Nickelback is paying tribute to the late Charlie Daniels with an explosive cover of his country classic “The Devil Went Down To Georgia.” Nickelback performs during Fire Aid for Fort McMurray in Edmonton, Wednesday, June 29, 2016. THE CANADIAN PRESS/Amber Bracken

Nickelback is paying tribute to the late Charlie Daniels with an explosive cover of his country classic “The Devil Went Down To Georgia.” Nickelback performs during Fire Aid for Fort McMurray in Edmonton, Wednesday, June 29, 2016. THE CANADIAN PRESS/Amber Bracken

‘The less we say, the bigger we get’: Chad Kroeger on Nickelback’s enduring fame

Canadian rockers preparing for the release of a new album later this fall

Nickelback’s Chad Kroeger has found that silence makes affection for his band grow stronger.

As the Canadian rockers prepare for the release of a new album later this fall, their frontman said he’s noticed one trend emerge in the more recent ebbs and flows of their popularity.

“It feels to me, the more we stay away — and the less we say — the bigger we get,” he said in a recent interview.

Often considered one of the most divisive bands of the modern rock era, Nickelback has survived the barbs of critics to arguably become even more popular.

Hits such as “How You Remind Me” and “Far Away” made them rock radio favourites, while a younger generation grew familiar with Kroeger’s persona through countless memes of the “Photograph” music video, which affirmed Nickelback’s place in the cyber canon.

None of that seems to offer any assurance to Kroeger and his bandmates as they prepare for the release of their record “Get Rollin’” on Nov. 18, preceded by the drop of its lead single “San Quentin” earlier this month.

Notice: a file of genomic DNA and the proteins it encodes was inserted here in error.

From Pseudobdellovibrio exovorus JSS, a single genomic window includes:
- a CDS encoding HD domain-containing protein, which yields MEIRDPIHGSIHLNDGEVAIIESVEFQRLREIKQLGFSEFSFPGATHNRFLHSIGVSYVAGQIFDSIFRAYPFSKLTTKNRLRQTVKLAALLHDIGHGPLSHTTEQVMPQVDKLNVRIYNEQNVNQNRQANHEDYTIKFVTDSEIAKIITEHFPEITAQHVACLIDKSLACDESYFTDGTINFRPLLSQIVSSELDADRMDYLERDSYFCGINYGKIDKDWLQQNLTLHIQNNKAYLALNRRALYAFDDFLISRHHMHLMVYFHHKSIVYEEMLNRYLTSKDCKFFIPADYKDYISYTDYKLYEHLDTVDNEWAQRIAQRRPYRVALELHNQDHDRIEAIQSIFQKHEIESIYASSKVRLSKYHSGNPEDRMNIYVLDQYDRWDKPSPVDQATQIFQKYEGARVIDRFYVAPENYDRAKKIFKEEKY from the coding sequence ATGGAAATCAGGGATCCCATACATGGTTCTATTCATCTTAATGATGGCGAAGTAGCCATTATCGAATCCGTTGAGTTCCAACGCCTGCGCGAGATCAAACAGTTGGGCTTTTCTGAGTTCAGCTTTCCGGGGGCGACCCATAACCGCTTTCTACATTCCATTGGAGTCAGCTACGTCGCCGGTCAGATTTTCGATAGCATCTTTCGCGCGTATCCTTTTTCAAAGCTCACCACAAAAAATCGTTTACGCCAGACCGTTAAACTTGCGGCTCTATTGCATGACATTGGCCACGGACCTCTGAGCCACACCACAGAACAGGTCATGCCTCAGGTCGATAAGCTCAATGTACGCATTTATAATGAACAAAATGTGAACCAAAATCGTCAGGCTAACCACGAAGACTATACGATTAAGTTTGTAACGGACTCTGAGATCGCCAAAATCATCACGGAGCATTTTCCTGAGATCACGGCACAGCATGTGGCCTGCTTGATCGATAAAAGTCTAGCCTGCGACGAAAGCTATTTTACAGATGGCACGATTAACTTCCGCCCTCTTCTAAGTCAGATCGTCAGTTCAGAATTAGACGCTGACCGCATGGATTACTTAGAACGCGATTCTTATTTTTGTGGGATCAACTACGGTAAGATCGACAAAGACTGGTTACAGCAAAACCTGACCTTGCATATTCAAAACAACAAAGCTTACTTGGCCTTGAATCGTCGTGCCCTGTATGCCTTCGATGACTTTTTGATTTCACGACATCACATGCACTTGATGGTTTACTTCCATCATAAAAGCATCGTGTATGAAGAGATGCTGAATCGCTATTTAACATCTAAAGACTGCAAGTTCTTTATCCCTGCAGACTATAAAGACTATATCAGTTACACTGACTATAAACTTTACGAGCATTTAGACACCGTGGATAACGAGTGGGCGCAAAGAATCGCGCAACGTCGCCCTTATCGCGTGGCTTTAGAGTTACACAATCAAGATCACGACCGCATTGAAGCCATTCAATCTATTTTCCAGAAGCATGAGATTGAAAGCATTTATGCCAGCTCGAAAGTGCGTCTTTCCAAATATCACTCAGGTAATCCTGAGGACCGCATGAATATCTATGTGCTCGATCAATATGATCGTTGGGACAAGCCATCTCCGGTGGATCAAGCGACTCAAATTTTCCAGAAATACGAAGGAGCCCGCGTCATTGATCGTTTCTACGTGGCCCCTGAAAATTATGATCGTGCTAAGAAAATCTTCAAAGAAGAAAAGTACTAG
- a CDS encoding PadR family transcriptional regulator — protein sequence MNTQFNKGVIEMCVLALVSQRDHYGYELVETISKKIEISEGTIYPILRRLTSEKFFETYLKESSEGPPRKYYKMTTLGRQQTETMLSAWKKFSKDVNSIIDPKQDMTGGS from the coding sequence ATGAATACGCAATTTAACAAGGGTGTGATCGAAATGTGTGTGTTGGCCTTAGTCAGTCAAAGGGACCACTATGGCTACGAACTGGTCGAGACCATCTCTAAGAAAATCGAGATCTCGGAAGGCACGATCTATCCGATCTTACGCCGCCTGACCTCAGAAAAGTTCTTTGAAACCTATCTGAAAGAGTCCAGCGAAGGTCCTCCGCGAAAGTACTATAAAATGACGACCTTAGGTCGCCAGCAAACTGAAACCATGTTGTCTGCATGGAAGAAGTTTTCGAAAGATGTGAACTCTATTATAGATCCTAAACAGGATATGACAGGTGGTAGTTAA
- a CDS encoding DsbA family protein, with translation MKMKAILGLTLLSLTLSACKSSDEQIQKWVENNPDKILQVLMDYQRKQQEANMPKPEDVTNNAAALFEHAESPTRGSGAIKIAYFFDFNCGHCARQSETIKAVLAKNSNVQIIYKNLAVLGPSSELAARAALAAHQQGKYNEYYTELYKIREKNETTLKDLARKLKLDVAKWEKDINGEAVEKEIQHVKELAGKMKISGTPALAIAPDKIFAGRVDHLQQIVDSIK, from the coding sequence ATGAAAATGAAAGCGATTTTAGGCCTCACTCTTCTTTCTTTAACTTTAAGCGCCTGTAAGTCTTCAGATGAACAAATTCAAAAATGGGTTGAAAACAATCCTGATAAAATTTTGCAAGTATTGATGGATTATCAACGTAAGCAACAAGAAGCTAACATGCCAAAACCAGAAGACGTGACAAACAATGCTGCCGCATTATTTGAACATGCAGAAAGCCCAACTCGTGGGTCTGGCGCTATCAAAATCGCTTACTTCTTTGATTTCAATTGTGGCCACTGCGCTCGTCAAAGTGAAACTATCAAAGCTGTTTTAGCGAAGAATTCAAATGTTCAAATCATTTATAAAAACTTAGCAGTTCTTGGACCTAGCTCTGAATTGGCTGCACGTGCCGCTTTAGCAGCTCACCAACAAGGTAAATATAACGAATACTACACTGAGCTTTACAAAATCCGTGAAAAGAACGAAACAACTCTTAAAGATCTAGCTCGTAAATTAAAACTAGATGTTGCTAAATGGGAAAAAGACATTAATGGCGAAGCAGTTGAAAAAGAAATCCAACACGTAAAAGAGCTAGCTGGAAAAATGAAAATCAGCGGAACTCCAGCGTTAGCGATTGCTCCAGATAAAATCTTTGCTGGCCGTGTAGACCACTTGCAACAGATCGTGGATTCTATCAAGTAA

“I don’t see us resting on our laurels, because every record is another opportunity to prove ourselves,” Kroeger said.

“Maybe everyone is over (us) and maybe we’re dead and gone. Or maybe we’re going to pack every house we decide to show up to. Who knows? Full houses are obviously nice to play to, and how wonderful would that be to pick up wherever we left off?”

Guitarist Ryan Peake said popular opinion of Nickelback seems to be in constant motion, propelled by news coverage and “the noise of social media.”

“It’s tough to get a read on anything,” he added.

“We’re getting a lot of surprising, I wouldn’t say love, but attention from people that have heard the band (or) finally admitted they like the band.

“I’m trying not to look a gift horse in the mouth, so to speak, because it’s really nice.”

—David Friend, The Canadian Press

RELATED: Trump tweet of Nickelback video aimed at Biden removed

Pop Music

Be Among The First To Know

Create a free account today, and start receiving free newsletters.

Sign Up with google Sign Up with facebook

This site is protected by reCAPTCHA and the Google Privacy Policy and Terms of Service apply.

Reset your password

This site is protected by reCAPTCHA and the Google Privacy Policy and Terms of Service apply.

A link has been emailed to you - check your inbox.



Don't have an account? Click here to sign up